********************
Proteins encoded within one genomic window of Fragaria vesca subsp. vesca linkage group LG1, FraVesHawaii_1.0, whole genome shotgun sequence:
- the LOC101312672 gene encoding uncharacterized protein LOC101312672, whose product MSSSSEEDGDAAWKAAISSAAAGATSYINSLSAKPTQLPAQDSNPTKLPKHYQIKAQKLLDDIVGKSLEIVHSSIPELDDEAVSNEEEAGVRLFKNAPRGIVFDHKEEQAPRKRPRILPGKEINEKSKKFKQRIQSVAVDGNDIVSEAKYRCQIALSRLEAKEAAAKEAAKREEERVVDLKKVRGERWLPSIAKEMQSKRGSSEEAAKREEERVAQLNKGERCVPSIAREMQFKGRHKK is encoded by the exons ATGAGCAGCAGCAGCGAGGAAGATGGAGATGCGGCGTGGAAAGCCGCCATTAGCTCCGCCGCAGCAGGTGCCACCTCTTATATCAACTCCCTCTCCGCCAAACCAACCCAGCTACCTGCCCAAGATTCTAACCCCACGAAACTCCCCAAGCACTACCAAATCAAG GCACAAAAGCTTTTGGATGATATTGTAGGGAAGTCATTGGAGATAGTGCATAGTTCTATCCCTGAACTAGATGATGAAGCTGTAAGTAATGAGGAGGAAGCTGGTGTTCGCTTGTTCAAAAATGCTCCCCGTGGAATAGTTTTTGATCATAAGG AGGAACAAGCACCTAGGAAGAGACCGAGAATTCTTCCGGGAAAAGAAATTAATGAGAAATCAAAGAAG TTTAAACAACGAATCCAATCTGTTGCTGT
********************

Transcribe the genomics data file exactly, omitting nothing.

Proteins encoded within one genomic window of Fragaria vesca subsp. vesca linkage group LG1, FraVesHawaii_1.0, whole genome shotgun sequence:
- the LOC101312672 gene encoding uncharacterized protein LOC101312672, whose product MSSSSEEDGDAAWKAAISSAAAGATSYINSLSAKPTQLPAQDSNPTKLPKHYQIKAQKLLDDIVGKSLEIVHSSIPELDDEAVSNEEEAGVRLFKNAPRGIVFDHKEEQAPRKRPRILPGKEINEKSKKFKQRIQSVAVDGNDIVSEAKYRCQIALSRLEAKEAAAKEAAKREEERVVDLKKVRGERWLPSIAKEMQSKRGSSEEAAKREEERVAQLNKGERCVPSIAREMQFKGRHKK is encoded by the exons ATGAGCAGCAGCAGCGAGGAAGATGGAGATGCGGCGTGGAAAGCCGCCATTAGCTCCGCCGCAGCAGGTGCCACCTCTTATATCAACTCCCTCTCCGCCAAACCAACCCAGCTACCTGCCCAAGATTCTAACCCCACGAAACTCCCCAAGCACTACCAAATCAAG GCACAAAAGCTTTTGGATGATATTGTAGGGAAGTCATTGGAGATAGTGCATAGTTCTATCCCTGAACTAGATGATGAAGCTGTAAGTAATGAGGAGGAAGCTGGTGTTCGCTTGTTCAAAAATGCTCCCCGTGGAATAGTTTTTGATCATAAGG AGGAACAAGCACCTAGGAAGAGACCGAGAATTCTTCCGGGAAAAGAAATTAATGAGAAATCAAAGAAG TTTAAACAACGAATCCAATCTGTTGCTGT